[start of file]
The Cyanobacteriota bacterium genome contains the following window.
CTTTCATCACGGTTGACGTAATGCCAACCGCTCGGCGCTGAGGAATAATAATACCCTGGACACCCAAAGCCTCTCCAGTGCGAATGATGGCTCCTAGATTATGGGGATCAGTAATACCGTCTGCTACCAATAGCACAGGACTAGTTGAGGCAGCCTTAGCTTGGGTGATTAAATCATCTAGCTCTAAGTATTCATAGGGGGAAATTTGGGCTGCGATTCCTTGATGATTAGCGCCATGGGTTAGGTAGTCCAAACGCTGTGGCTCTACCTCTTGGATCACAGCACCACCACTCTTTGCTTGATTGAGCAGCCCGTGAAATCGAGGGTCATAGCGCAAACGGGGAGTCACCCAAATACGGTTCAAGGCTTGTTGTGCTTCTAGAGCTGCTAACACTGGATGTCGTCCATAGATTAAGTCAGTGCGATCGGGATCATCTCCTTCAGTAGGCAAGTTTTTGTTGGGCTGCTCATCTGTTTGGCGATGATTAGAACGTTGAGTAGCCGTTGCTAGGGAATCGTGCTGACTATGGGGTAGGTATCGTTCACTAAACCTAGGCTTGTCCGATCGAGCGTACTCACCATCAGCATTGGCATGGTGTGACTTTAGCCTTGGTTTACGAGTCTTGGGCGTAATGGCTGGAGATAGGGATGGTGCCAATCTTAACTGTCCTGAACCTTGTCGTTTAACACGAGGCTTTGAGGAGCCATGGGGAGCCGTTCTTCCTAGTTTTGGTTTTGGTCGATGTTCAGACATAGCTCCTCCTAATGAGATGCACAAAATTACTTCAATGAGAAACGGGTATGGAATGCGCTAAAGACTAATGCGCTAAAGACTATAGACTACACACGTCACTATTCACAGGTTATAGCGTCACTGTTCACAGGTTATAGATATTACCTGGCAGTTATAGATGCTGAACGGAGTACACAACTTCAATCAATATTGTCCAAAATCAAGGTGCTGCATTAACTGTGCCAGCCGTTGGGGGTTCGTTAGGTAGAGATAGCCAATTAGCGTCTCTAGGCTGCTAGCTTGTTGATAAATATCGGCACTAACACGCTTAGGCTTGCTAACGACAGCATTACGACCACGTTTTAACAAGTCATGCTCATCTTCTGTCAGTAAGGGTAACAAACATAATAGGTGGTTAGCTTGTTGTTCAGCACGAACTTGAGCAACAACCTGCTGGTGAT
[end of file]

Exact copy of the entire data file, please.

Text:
The Cyanobacteriota bacterium genome contains the following window.
CTTTCATCACGGTTGACGTAATGCCAACCGCTCGGCGCTGAGGAATAATAATACCCTGGACACCCAAAGCCTCTCCAGTGCGAATGATGGCTCCTAGATTATGGGGATCAGTAATACCGTCTGCTACCAATAGCACAGGACTAGTTGAGGCAGCCTTAGCTTGGGTGATTAAATCATCTAGCTCTAAGTATTCATAGGGGGAAATTTGGGCTGCGATTCCTTGATGATTAGCGCCATGGGTTAGGTAGTCCAAACGCTGTGGCTCTACCTCTTGGATCACAGCACCACCACTCTTTGCTTGATTGAGCAGCCCGTGAAATCGAGGGTCATAGCGCAAACGGGGAGTCACCCAAATACGGTTCAAGGCTTGTTGTGCTTCTAGAGCTGCTAACACTGGATGTCGTCCATAGATTAAGTCAGTGCGATCGGGATCATCTCCTTCAGTAGGCAAGTTTTTGTTGGGCTGCTCATCTGTTTGGCGATGATTAGAACGTTGAGTAGCCGTTGCTAGGGAATCGTGCTGACTATGGGGTAGGTATCGTTCACTAAACCTAGGCTTGTCCGATCGAGCGTACTCACCATCAGCATTGGCATGGTGTGACTTTAGCCTTGGTTTACGAGTCTTGGGCGTAATGGCTGGAGATAGGGATGGTGCCAATCTTAACTGTCCTGAACCTTGTCGTTTAACACGAGGCTTTGAGGAGCCATGGGGAGCCGTTCTTCCTAGTTTTGGTTTTGGTCGATGTTCAGACATAGCTCCTCCTAATGAGATGCACAAAATTACTTCAATGAGAAACGGGTATGGAATGCGCTAAAGACTAATGCGCTAAAGACTATAGACTACACACGTCACTATTCACAGGTTATAGCGTCACTGTTCACAGGTTATAGATATTACCTGGCAGTTATAGATGCTGAACGGAGTACACAACTTCAATCAATATTGTCCAAAATCAAGGTGCTGCATTAACTGTGCCAGCCGTTGGGGGTTCGTTAGGTAGAGATAGCCAATTAGCGTCTCTAGGCTGCTAGCTTGTTGATAAATATCGGCACTAACACGCTTAGGCTTGCTAACGACAGCATTACGACCACGTTTTAACAAGTCATGCTCATCTTCTGTCAGTAAGGGTAACAAACATAATAGGTGGTTAGCTTGTTGTTCAGCACGAACTTGAGCAACAACCTGCTGGTGAT